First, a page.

“The California Department of Education maintains that if a charter school offers kindergarten, then it must offer transitional kindergarten,” department spokesperson Tina Jung said in an email. “If any charter school has questions about this, they can call our Charter School Division.”

However, the board of education has not taken action against any of the large charter networks, including Aspire Public Schools, KIPP and Rocketship Education, that chose not to offer transitional kindergarten this school year. Jung said the department had not received any complaints about charters not offering the program.

The three large charter organizations will roll out transitional kindergarten programs in fall 2013.

graphic explaining transitional kindergarten

Credit: Lillian Mongeau, EdSource Today

“I think this is a great program. I love that we can serve our students even earlier,” Elise Darwish, the chief academic officer of the Aspire Public Schools charter network, wrote in an email.

The transitional programs are offered for children who turn 5 after Sept. 1, the state’s new kindergarten registration cutoff date, but before Dec. 1, the previous registration deadline. Transitional kindergarten is being rolled out over three years on a staggered schedule based on when children turn 5.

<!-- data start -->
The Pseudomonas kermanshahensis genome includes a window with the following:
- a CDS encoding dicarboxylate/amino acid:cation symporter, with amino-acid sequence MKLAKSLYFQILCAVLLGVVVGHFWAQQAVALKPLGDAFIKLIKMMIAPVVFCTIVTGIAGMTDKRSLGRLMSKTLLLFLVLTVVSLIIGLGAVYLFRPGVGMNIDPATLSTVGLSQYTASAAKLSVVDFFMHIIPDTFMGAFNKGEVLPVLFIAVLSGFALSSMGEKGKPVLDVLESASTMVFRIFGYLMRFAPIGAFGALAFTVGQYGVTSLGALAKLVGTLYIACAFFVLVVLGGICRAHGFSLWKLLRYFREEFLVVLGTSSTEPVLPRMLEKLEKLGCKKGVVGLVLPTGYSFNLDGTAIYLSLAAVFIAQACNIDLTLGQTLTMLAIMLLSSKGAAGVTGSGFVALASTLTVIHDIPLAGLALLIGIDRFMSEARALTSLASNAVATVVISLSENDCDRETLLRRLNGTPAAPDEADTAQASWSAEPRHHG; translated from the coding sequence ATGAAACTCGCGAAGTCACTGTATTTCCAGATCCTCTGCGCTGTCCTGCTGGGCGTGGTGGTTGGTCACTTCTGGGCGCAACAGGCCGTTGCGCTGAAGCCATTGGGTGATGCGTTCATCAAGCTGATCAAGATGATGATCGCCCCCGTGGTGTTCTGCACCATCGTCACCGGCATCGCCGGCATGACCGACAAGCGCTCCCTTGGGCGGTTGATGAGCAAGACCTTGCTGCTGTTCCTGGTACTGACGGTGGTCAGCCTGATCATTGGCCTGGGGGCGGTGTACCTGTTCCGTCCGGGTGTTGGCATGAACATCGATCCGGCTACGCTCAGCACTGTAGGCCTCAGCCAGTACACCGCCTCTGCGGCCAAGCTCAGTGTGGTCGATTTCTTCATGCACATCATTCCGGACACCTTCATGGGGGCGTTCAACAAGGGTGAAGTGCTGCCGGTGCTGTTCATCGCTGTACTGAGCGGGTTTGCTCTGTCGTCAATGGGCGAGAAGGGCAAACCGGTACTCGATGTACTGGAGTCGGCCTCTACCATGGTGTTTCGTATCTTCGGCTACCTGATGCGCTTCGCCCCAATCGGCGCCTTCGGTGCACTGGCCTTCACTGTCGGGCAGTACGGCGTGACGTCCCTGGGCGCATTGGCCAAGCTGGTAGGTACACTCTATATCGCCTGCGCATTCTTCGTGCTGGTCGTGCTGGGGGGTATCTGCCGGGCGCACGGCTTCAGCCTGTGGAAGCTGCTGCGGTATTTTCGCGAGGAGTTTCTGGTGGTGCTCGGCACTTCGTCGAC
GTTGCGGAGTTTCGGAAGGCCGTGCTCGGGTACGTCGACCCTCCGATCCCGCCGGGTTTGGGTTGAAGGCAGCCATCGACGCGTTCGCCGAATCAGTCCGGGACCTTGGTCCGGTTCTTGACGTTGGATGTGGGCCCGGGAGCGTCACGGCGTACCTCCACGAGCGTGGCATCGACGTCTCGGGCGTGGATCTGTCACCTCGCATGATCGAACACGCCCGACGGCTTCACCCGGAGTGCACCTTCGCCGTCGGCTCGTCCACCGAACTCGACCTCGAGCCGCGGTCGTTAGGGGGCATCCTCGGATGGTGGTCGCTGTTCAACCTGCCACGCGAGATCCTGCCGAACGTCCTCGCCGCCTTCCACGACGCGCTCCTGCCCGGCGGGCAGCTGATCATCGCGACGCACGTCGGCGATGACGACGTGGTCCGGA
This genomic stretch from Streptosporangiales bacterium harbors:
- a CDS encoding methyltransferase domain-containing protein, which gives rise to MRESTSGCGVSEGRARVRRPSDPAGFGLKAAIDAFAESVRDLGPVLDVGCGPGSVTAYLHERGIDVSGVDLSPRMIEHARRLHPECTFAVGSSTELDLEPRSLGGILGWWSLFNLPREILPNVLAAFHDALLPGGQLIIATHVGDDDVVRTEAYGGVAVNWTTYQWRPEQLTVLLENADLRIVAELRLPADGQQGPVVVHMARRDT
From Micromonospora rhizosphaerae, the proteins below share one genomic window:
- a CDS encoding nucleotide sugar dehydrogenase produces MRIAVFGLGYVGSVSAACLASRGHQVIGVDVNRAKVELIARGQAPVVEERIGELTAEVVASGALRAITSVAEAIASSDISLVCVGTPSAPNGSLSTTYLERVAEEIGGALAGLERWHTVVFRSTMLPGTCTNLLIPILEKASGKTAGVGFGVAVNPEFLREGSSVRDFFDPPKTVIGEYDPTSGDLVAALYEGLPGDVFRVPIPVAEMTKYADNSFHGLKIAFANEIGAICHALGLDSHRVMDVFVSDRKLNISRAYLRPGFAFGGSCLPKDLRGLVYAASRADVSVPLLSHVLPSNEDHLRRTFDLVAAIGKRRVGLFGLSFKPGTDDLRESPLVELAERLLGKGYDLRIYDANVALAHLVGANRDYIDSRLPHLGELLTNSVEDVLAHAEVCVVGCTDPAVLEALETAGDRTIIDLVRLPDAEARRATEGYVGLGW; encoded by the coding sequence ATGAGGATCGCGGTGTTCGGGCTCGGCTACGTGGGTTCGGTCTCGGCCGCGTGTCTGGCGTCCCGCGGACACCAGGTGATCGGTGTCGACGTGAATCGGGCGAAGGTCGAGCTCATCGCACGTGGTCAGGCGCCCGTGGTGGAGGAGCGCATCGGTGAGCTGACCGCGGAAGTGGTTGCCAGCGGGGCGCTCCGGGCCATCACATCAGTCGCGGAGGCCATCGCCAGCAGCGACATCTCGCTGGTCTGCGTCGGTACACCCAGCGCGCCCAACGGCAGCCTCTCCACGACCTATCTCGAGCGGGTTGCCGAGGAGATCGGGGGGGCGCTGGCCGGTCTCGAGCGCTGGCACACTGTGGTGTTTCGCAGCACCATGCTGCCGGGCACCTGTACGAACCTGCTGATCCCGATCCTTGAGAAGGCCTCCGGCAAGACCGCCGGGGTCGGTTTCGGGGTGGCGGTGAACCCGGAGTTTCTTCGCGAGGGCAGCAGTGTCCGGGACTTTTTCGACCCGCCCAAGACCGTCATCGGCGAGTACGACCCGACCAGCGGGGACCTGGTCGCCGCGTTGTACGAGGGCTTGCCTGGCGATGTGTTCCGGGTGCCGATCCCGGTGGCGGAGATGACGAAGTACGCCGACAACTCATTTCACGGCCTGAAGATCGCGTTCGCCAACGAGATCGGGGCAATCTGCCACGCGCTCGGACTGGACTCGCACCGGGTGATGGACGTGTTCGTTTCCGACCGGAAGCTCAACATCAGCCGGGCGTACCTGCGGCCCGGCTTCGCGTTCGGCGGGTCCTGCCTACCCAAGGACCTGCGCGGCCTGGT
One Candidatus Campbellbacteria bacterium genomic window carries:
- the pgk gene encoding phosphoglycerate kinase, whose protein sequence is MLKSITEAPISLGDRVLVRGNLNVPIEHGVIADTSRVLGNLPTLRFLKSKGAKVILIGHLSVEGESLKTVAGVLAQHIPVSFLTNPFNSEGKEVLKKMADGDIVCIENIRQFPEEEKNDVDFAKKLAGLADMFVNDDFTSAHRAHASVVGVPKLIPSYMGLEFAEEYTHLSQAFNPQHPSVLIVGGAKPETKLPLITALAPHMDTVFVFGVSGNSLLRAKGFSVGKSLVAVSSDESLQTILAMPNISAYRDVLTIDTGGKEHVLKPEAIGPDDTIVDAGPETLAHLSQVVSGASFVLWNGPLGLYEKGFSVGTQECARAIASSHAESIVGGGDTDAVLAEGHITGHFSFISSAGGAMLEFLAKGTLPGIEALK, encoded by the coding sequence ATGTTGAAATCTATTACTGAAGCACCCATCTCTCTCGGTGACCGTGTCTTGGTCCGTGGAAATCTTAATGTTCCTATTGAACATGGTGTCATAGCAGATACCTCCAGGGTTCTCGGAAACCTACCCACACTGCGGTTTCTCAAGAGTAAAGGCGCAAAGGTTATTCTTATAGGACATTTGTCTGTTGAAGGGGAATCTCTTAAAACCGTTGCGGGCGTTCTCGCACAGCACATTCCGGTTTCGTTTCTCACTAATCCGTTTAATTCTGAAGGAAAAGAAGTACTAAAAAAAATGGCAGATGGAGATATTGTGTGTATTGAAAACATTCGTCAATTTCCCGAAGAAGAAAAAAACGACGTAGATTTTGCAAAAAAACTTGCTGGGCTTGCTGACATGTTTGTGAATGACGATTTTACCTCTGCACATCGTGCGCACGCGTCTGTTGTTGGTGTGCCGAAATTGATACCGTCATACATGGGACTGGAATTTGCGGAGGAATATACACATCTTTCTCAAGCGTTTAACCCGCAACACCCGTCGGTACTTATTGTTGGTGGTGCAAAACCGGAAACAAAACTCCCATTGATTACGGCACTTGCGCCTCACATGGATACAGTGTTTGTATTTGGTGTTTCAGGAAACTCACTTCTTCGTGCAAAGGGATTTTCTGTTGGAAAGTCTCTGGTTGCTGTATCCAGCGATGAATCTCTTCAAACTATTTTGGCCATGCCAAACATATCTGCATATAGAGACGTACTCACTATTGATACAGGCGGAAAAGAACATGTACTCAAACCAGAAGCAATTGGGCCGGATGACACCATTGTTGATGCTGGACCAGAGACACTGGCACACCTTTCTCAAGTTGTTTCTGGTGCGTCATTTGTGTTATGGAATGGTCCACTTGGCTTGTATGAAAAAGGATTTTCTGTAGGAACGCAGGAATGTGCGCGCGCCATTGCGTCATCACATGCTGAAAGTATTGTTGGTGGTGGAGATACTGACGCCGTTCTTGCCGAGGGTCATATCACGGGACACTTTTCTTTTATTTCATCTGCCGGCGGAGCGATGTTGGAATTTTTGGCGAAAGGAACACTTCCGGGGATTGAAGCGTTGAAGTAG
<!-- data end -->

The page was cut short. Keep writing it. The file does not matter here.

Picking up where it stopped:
Darwish said her 12,000-student program did not offer transitional kindergarten in the 2012-13 school year because of confusion regarding funding and program requirements. The future of transitional kindergarten was in question as late as last spring for both charter and traditional schools because Gov. Jerry Brown’s January budget proposal did not contain funding for the program. Ultimately, funding was provided on a per-student basis.

Aspire will offer the program at its 24 elementary campuses in the form of multi-age classrooms for both kindergarten and transitional kindergarten students, with age-appropriate instruction for each. This is a route many smaller school districts have followed when too few students qualify for the transitional kindergarten to justify a stand-alone classroom.